World AIDS Day 2017: Empty Words or Real Commitment
December 1, 2017
World AIDS Day is a time to remember. It is a time to commemorate, to mourn, and to hope. World AIDS Day is a time when we look back on all of the progress we have made in more than three and a half decades of fighting this virus and take stock what we must do going forward to see that progress continue. The past may very well be prologue to the actions we take to end the HIV epidemic in the present, but that past is lost if we do not invest in our future.
In his first World AIDS Day Proclamation, President Trump rightfully commends those who live and work on the front lines of the HIV epidemic in America and abroad. However, such honoring declarations ring hollow if they are not matched with vigorous action and substantial funding. It is fitting but not enough to place a giant red ribbon on The White House, to sign a presidential declaration on Dec. 1. The process of honoring and supporting those living with and affected by HIV should not be something that happens one day a year. Rather, it must be a ceaseless and ever-present enterprise that is measured as much in demonstrated political will and needed resources as it is in rhetoric and ribbon.
Over the past 10 months, the Trump Administration has routinely endorsed and instituted policies and budgets that will prevent people living with and affected by HIV from having access to the treatment, prevention and support services that they need to live healthy, fulfilling lives. The administration's repeated attempts to repeal the Affordable Care Act and to sabotage its implementation and their support for a tax plan that together will rip away health care from tens of millions of Americans are the actions of an administration that fails to prioritize the health and wellbeing of the HIV community.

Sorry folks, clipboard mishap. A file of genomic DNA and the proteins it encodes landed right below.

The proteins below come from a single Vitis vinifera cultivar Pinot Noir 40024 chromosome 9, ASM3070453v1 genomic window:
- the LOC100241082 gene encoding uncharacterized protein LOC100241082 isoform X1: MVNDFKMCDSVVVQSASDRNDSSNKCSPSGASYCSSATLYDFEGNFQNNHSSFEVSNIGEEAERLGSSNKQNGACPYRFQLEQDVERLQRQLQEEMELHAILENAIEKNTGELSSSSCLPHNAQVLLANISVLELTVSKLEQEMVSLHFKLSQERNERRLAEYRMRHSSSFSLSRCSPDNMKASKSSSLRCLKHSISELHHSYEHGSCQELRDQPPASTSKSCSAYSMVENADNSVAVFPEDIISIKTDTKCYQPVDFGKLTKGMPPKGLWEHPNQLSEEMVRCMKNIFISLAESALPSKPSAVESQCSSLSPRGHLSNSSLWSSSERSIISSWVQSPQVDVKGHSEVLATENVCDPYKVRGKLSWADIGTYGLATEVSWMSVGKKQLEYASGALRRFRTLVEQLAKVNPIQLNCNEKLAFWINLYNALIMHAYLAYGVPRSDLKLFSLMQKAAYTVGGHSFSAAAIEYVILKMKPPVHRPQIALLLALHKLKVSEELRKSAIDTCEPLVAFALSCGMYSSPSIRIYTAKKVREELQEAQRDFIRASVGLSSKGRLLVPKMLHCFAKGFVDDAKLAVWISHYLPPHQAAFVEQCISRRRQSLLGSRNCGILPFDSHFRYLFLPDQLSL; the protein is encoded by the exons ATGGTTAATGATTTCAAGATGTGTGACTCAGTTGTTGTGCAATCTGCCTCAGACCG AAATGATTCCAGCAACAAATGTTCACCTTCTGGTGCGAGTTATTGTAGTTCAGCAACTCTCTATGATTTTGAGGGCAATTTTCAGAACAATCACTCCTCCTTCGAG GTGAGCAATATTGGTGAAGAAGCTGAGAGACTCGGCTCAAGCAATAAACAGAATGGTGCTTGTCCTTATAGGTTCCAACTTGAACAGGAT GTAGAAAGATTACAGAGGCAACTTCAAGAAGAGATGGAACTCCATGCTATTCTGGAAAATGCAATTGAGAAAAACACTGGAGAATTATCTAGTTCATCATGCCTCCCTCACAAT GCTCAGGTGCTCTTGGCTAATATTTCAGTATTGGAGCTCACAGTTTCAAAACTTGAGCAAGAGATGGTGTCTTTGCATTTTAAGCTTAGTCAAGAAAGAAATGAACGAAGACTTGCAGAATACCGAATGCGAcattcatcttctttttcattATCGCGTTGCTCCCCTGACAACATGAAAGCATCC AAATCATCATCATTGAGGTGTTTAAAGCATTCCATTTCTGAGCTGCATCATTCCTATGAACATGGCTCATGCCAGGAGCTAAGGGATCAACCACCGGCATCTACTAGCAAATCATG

We encourage the administration to live up to the ideals put forth in the president's World AIDS Day proclamation by ceasing to support the grossly unfair tax plan being put forward in Congress the Senate and by immediately stopping all attacks on and undermining of the ACA and working with members of both parties to find ways to improve the existing health care system and to strengthen the social services safety net. These actions, along with a renewed commitment to the Ryan White HIV/AIDS Program, robust financial support for global HIV/AIDS programs, including PEPFAR, and increased funding for HIV and STI prevention and research efforts at the CDC and NIH, would go a long way towards demonstrating that President Trump is serious about using the inspiration of World AIDS Day to end the HIV epidemic.
Ronald Johnson is a policy fellow at AIDS United.
[Note from TheBody.com: This article was originally published by AIDS United on Dec. 1, 2017. We have cross-posted it with their permission.]
This article was provided by AIDS United. Visit AIDS United's website to find out more about their activities and publications.
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